Question about 2003 Ford Explorer Sport Trac

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Heater only blows cold air vent blend door working fine

My heater isnt blowing hot air

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  • Ford Master
  • 2,292 Answers

Here we go.
Raise the hood and remove the radiator cap.
Start the car and heat up the engine, usually takes about 5 minutes.
Turn on the heater full blast.
At this time, be sure your radiator is full of coolant, because a low radiator will drop the coolant so low the heater will get no water, it could be "air-locked".
If the collant level is low, add coolant and run the engine at a medium speed for 5 minutes to "burp" the air out of the heater hoses.
Feel the heater hoses to see if they are hot. They should be.
Feel the radiator hoses to see if they are hot. They should be.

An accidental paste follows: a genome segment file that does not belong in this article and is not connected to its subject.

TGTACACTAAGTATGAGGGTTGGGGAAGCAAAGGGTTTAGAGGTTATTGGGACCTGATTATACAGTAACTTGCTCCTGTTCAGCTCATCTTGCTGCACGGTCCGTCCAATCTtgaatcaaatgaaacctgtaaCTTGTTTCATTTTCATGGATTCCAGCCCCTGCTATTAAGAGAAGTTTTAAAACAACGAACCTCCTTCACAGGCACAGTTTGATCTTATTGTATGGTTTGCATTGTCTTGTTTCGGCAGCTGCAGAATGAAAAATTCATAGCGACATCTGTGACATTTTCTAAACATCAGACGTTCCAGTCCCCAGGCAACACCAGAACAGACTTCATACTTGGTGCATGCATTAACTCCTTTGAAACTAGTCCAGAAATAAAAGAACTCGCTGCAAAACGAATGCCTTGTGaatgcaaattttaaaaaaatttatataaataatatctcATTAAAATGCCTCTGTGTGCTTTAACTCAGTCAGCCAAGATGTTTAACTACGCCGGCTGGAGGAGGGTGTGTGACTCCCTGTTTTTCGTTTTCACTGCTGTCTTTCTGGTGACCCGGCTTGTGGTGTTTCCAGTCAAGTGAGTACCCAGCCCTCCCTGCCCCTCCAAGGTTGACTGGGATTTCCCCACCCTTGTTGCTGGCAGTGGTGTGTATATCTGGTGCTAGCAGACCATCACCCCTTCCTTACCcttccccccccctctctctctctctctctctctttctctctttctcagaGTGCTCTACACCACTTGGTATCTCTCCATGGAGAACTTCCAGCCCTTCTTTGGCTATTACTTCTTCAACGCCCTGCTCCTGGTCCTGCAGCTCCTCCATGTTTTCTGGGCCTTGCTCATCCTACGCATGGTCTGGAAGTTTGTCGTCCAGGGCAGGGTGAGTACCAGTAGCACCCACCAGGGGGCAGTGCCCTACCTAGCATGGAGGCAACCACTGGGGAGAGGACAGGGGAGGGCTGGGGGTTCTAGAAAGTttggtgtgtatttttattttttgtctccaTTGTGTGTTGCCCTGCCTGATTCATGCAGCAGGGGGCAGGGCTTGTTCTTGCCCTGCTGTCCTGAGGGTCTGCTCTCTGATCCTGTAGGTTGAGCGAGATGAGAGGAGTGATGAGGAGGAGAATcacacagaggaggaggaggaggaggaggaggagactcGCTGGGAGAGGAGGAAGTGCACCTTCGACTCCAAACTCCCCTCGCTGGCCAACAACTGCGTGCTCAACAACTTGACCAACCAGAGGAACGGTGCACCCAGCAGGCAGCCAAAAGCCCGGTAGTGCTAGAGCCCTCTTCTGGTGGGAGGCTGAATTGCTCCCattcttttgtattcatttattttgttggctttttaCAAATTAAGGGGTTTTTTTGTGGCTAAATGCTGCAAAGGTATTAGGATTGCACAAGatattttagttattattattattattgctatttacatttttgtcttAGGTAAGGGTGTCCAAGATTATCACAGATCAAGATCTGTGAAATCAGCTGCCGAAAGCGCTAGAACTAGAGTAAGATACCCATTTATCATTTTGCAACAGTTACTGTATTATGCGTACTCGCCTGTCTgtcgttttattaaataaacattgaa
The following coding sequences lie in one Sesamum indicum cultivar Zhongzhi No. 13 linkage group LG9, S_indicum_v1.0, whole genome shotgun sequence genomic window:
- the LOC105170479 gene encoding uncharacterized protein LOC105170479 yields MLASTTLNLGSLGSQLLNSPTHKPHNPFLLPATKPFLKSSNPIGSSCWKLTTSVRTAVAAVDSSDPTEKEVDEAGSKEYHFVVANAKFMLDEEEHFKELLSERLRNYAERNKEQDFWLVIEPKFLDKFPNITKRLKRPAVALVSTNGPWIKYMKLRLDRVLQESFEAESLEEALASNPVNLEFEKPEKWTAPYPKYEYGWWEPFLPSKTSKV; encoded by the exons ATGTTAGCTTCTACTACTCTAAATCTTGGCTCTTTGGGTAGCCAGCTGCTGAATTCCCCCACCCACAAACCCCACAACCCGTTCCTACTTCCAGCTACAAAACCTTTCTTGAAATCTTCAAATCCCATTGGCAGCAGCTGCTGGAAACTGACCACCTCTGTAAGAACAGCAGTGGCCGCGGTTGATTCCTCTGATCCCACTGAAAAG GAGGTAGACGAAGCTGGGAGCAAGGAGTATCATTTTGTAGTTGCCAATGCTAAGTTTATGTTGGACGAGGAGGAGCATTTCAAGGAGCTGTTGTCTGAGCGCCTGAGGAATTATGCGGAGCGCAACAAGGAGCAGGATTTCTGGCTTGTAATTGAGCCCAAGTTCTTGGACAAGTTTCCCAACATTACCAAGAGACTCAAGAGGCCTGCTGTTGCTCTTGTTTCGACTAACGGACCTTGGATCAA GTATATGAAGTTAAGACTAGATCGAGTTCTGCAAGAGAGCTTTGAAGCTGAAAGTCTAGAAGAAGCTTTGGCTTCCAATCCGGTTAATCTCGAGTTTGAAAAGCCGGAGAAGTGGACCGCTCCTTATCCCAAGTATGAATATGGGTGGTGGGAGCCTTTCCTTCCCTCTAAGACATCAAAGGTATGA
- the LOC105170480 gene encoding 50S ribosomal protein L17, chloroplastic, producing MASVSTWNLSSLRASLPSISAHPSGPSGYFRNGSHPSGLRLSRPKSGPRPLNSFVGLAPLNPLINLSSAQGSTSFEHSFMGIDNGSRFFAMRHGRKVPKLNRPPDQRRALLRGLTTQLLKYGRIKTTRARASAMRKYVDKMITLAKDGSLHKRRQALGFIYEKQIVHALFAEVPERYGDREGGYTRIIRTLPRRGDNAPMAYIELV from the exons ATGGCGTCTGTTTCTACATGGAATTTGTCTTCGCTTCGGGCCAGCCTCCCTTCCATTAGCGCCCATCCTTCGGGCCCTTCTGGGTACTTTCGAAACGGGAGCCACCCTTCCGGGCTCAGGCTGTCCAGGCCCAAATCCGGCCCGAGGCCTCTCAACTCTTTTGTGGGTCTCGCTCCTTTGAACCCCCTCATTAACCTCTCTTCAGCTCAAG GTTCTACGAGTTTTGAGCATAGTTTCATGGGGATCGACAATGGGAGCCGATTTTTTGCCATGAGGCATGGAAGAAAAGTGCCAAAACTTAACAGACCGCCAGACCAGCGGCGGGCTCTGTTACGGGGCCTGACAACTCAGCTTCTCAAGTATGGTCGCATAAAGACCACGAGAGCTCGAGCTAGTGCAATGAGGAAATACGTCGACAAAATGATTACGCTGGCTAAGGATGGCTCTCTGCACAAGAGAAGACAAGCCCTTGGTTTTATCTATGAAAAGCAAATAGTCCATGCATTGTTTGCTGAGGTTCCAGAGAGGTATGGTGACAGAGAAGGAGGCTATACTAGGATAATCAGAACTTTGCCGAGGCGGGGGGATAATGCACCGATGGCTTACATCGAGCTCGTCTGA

If the radiator hoses are not hot, you may have a defective thermostat, it it might be stuck open.
If so, the heater would not get hot, because the motor is not.
If the radiator hoses are hot, and the heater hoses are not, likely the hot water is shut off to the heater.
There is likely a control near the firewall that is either controlled by a wire cable or a vacuum line.
This control valve has 2 heater hoses connected to it, one incoming and one outgoing.
Often, the wire cable or the control valve itself will stick due to rust or corrosion, or disuse.
If it is vacuum controlled, you may not be getting vacuum to the control valve, or again, the control valve may be stuck closed.
Sometimes these controls can be freed up with penetrating oil, sometimes they are too far gone to repair, must be replaced.